where (σx, σy, σz) is the vector of Pauli matrices and v denotes the Fermi velocity of the Dirac fermions. In our notation the spin quantization axis is chosen along the z-direction. We use the gauge in the two-dimensional canonical momentum Π(τ) = P − eA(τ) with the vector potential A(τ) = (±A sin Ωτ, A cos Ωτ), where A = E/Ω with E being the amplitude of the electric field E(τ) = ∂A(τ)/∂τ. The gauge potential satisfies time periodicity A(τ + T) = A(τ) with T = 2π/Ω. As long as the photon energy is much larger than the kinetic energy of the electrons, Hη,s(τ) can be reduced to an effective static (time-independent) Hamiltonian using Floquet theory2, which gives results in excellent agreement with experiments4. is defined through the time evolution over one period, , where is the time ordering operator. Using perturbation theory and expanding U(T) in the limit of large Ω, we obtain
where is the nth Fourier harmonic of the time-periodic Hamiltonian. Notice that Eq. (5) is only valid for with and a = 2.348 Å9. Indeed, for multiple photon absorption/emission processes must be accounted for, which implies that higher orders in the expansion of U(T) should be retained. On the other hand, the condition (t is proportional to the bandwidth) can be achieved experimentally4,20. We focus on the impact of high frequency light on the low energy bands and assume that any direct optical process involving high energy bands only weakly affects the low energy band structure. Still, due to the presence of these high energy processes, the effective power of the incident light is reduced.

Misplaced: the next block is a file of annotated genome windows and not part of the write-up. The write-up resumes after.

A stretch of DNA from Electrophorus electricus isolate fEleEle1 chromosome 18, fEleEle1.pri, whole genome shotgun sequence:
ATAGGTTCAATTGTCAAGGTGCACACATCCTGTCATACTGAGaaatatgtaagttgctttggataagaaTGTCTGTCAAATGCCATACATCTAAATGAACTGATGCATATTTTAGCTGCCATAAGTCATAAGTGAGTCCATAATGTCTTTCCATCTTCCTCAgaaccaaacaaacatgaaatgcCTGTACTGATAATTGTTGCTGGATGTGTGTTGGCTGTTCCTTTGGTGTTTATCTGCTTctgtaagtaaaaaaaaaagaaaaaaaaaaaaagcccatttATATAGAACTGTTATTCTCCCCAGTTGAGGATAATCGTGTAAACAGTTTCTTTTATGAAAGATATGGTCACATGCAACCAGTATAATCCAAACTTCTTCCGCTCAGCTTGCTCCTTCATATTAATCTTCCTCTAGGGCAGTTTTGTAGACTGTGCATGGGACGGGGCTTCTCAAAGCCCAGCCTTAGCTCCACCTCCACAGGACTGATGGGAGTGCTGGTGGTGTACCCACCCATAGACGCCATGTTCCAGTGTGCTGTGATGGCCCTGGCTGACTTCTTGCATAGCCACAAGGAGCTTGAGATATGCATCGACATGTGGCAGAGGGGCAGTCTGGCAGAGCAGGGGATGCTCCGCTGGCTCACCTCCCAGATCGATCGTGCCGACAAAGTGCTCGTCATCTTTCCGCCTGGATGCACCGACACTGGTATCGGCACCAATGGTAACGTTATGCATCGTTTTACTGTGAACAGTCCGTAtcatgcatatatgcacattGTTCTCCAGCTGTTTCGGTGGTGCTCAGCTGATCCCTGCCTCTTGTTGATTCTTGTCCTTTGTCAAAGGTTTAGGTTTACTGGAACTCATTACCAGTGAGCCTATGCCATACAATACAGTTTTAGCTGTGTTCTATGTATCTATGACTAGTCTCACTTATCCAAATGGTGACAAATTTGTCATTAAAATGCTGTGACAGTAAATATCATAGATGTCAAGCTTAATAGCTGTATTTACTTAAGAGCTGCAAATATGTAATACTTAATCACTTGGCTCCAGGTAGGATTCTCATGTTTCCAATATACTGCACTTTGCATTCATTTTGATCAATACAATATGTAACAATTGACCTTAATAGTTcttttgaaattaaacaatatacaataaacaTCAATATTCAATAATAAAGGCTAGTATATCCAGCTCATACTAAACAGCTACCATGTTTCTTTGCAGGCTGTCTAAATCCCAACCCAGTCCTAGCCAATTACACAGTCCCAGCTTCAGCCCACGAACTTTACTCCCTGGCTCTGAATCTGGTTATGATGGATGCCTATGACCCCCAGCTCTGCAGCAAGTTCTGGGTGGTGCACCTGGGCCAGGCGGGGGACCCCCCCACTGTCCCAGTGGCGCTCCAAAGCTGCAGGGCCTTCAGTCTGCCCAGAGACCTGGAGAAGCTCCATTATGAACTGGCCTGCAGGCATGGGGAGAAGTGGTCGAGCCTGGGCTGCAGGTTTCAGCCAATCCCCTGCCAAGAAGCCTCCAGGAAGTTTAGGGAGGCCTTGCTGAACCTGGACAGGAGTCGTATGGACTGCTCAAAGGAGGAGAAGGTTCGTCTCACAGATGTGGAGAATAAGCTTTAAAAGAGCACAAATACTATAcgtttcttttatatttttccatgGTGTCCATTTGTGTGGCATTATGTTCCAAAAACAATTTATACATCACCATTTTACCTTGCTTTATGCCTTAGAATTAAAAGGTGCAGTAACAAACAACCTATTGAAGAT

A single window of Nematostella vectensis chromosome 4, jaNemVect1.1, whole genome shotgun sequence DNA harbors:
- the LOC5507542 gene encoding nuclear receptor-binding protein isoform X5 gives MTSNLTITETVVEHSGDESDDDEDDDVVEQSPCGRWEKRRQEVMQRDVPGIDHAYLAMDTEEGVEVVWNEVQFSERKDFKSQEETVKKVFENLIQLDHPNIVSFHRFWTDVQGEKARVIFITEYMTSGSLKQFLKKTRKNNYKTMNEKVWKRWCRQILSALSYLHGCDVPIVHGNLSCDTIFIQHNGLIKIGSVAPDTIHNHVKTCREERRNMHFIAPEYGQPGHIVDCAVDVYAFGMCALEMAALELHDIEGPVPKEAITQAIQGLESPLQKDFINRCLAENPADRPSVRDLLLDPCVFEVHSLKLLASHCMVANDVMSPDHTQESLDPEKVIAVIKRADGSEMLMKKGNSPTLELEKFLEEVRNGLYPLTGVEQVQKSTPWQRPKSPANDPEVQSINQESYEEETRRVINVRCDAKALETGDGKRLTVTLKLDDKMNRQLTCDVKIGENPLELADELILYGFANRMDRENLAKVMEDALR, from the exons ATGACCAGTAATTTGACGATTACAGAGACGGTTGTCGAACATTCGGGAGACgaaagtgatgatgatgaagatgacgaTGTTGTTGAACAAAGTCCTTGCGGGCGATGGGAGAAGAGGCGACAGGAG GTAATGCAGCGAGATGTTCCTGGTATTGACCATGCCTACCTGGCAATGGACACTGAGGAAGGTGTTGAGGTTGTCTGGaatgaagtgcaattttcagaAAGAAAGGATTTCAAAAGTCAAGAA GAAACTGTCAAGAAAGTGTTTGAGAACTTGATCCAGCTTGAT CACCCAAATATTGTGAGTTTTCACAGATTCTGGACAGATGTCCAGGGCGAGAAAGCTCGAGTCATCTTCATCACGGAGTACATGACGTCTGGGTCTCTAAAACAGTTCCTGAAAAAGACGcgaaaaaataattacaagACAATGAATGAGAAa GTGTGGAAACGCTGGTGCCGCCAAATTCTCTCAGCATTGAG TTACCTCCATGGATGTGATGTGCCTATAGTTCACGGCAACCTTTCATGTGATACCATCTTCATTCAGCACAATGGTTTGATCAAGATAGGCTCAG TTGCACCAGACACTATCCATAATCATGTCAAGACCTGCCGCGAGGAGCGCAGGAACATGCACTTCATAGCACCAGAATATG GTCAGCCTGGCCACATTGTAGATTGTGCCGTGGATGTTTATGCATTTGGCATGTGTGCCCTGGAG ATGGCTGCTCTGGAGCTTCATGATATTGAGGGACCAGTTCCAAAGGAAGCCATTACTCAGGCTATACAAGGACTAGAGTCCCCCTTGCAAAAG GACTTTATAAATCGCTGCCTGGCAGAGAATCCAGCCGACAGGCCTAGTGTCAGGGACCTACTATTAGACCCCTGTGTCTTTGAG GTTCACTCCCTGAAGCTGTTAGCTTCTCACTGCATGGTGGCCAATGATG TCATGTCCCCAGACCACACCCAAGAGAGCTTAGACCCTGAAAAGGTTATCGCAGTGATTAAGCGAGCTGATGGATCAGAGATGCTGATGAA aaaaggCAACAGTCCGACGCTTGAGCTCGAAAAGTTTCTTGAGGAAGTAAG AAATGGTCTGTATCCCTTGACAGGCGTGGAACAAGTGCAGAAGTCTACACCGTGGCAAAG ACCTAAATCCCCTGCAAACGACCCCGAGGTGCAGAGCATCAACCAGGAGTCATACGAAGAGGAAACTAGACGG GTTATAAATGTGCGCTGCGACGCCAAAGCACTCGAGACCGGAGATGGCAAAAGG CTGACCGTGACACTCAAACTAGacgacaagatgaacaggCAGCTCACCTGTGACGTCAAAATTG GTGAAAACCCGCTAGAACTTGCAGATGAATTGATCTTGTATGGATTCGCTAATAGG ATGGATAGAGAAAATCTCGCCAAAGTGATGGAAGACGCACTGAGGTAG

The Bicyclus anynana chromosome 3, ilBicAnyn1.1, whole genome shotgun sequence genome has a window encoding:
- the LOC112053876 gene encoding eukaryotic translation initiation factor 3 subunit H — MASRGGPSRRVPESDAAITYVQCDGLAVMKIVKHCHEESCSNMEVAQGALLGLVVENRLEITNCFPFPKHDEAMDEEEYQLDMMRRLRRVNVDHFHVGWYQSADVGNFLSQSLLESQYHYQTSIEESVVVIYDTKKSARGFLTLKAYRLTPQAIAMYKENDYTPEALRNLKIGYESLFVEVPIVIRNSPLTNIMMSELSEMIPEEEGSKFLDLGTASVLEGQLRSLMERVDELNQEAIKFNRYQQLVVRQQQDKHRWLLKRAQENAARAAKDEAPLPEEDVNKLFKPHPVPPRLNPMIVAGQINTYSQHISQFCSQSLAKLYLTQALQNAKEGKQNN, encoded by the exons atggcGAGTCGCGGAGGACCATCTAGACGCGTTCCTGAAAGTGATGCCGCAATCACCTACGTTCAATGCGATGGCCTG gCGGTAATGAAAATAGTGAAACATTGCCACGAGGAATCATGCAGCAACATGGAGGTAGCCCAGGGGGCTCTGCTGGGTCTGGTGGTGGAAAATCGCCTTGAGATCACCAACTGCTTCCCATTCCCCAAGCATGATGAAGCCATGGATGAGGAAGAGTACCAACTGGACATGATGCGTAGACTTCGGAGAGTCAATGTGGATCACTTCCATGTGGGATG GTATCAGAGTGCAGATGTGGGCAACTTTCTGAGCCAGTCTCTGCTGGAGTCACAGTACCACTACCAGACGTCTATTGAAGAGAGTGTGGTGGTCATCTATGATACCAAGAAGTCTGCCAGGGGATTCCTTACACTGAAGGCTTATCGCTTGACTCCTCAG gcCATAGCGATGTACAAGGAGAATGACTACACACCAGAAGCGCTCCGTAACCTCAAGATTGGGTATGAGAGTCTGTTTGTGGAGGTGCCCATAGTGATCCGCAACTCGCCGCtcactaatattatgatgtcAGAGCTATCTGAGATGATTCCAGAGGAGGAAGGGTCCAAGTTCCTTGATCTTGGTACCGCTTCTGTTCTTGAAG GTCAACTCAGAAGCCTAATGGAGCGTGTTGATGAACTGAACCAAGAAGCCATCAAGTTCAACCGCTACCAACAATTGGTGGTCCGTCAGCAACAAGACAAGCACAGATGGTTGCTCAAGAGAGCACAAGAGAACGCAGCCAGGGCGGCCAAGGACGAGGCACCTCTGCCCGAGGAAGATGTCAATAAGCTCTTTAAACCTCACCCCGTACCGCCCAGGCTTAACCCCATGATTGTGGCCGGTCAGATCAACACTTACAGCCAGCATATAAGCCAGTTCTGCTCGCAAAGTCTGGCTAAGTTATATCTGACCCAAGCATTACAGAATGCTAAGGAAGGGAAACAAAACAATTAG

where is the effective energy term describing the effects of the circularly polarized light, which essentially renormalizes the mass of the Dirac fermions. For right circular polarization the band gap is increased in the K valley and reduced in the K′ valley, whereas for left circular polarization the effect is reversed. After diagonalization we obtain the eigenvalues
where ζ = ±1 represents the conduction and valence bands, respectively. The impact of high frequency light on the band structure is illustrated in Fig. 1 for λV = 0.1 eV and λ = 0.043 eV9. We set ħΩ = 5 eV, which corresponds to a band gap variation of ΔΩ = 0.05 eV for evA = 0.5 eV. Such a large value of ħΩ ensures that the low energy bands are only affected by virtual emission/absorption processes, while higher energy processes only affect the effective power of the incident light, see also refs 2,7,9,20 and 21. The energy correction ΔΩ can be tuned by varying the amplitude of the light or electric field.